Some authorities define “prevented by forces beyond one’s control” in this context as including even a case in which one is prevented by robbers, or by any other emergency that did not enable him to recite [the Shema] even if he so desired. Other authorities maintain that an interruption is not considered beyond one’s control to the extent that he must go back to the beginning, unless: [(a)] his [physical person] was not fit [for the recitation], e.g., he began reciting the Shema, urine began to flow over his knees, and he had to wait until that ceased; or [(b)] his location was not fit for the recitation of the [Shema], e.g., he was reciting it while walking and reached filthy alleys and hence had to stop.1 If, by contrast, his physical person [and] the location were fitting, but some other emergency held him back and forced him to cease, then [according to the latter authorities] he should go back [only as far as] the point at which he had stopped, even if there was a long pause.

With regard to actual practice: There is a view that with regard to Shemoneh Esreh, even if one was held back by other factors he must go back to the beginning, for some authorities maintain that one must go back to the beginning even when [one paused and] there are no unavoidable factors whatsoever. With regard to the recitation of the Shema, by contrast, there is no need to return to the beginning unless one’s physical person or one’s location is not fit.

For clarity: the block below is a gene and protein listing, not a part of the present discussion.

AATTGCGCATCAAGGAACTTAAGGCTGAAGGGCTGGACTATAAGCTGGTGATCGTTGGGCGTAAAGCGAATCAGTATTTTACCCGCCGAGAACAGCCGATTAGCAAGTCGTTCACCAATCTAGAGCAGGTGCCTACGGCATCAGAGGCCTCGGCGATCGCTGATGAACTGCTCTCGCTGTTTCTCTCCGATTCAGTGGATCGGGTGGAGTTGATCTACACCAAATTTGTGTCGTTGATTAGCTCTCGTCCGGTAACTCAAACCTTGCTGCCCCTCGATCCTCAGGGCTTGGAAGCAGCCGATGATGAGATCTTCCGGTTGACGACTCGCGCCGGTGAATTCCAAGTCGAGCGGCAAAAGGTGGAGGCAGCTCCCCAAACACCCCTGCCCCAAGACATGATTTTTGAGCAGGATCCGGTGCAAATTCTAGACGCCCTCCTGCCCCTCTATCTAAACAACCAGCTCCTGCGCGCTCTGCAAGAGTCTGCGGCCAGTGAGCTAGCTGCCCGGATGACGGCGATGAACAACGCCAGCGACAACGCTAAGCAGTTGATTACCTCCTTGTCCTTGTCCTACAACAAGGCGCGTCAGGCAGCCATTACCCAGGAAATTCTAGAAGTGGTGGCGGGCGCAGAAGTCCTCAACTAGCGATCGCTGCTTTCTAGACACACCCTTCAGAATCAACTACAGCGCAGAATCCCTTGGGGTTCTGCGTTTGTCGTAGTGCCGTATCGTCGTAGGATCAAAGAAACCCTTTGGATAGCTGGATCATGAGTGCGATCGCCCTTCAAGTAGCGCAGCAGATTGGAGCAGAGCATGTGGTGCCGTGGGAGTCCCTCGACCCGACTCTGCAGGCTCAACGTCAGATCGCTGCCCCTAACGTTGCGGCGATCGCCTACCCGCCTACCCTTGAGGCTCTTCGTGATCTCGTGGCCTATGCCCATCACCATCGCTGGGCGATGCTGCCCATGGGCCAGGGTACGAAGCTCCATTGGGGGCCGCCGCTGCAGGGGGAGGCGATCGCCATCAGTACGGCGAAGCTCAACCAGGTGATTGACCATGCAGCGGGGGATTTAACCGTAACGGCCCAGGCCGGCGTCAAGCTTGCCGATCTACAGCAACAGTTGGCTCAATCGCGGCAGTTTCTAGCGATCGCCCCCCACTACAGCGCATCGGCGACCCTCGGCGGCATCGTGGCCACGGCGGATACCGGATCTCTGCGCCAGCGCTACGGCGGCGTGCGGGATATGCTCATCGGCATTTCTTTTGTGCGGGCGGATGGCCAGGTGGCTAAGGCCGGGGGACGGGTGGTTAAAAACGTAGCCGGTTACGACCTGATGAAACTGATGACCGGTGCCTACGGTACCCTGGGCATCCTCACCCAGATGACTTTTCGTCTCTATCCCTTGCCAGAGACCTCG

א קְרָאָהּ סֵרוּגִין, דְּהַיְנוּ שֶׁהִתְחִיל לִקְרוֹת וְהִפְסִיקא בֵּין בִּשְׁתִיקָה בֵּין בְּדִבּוּרב וְחָזַר וּגְמָרָהּ, אֲפִלּוּ שָׁהָה כְּדֵי לִגְמֹר אֶת כֻּלָּהּ – יָצָא,1 אֲפִלּוּ אִם הָיָה הַהֶפְסֵק מֵחֲמַת אֹנֶס.ג,2 וְכֵן בִּמְגִלָּה3 וּבִתְקִיעַת שׁוֹפָר.ד,4 אֲבָל בִּתְפִלָּה אִם שָׁהָה כְּדֵי לִגְמֹר אֶת כֻּלָּהּ מֵרֹאשׁ עַד סוֹף – צָרִיךְ לַחֲזֹר לָרֹאשׁ.ה,5